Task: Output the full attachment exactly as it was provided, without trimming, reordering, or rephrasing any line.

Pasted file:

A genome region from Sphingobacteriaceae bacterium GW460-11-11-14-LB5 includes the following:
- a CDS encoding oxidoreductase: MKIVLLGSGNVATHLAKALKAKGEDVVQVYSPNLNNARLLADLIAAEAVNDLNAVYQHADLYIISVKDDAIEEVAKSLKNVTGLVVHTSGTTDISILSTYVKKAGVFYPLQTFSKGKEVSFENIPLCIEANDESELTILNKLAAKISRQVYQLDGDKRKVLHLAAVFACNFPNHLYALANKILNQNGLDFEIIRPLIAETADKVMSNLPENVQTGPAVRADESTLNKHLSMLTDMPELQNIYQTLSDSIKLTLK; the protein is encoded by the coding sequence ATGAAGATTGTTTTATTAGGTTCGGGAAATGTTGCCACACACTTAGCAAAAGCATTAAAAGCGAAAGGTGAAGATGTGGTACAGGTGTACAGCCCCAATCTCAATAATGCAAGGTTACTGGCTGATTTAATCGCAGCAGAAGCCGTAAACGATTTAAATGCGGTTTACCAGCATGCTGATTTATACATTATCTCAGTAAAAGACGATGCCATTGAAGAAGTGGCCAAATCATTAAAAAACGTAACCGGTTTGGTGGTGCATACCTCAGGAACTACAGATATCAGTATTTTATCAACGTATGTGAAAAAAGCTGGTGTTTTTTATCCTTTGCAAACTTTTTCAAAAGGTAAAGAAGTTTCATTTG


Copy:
A genome region from Sphingobacteriaceae bacterium GW460-11-11-14-LB5 includes the following:
- a CDS encoding oxidoreductase: MKIVLLGSGNVATHLAKALKAKGEDVVQVYSPNLNNARLLADLIAAEAVNDLNAVYQHADLYIISVKDDAIEEVAKSLKNVTGLVVHTSGTTDISILSTYVKKAGVFYPLQTFSKGKEVSFENIPLCIEANDESELTILNKLAAKISRQVYQLDGDKRKVLHLAAVFACNFPNHLYALANKILNQNGLDFEIIRPLIAETADKVMSNLPENVQTGPAVRADESTLNKHLSMLTDMPELQNIYQTLSDSIKLTLK; the protein is encoded by the coding sequence ATGAAGATTGTTTTATTAGGTTCGGGAAATGTTGCCACACACTTAGCAAAAGCATTAAAAGCGAAAGGTGAAGATGTGGTACAGGTGTACAGCCCCAATCTCAATAATGCAAGGTTACTGGCTGATTTAATCGCAGCAGAAGCCGTAAACGATTTAAATGCGGTTTACCAGCATGCTGATTTATACATTATCTCAGTAAAAGACGATGCCATTGAAGAAGTGGCCAAATCATTAAAAAACGTAACCGGTTTGGTGGTGCATACCTCAGGAACTACAGATATCAGTATTTTATCAACGTATGTGAAAAAAGCTGGTGTTTTTTATCCTTTGCAAACTTTTTCAAAAGGTAAAGAAGTTTCATTTG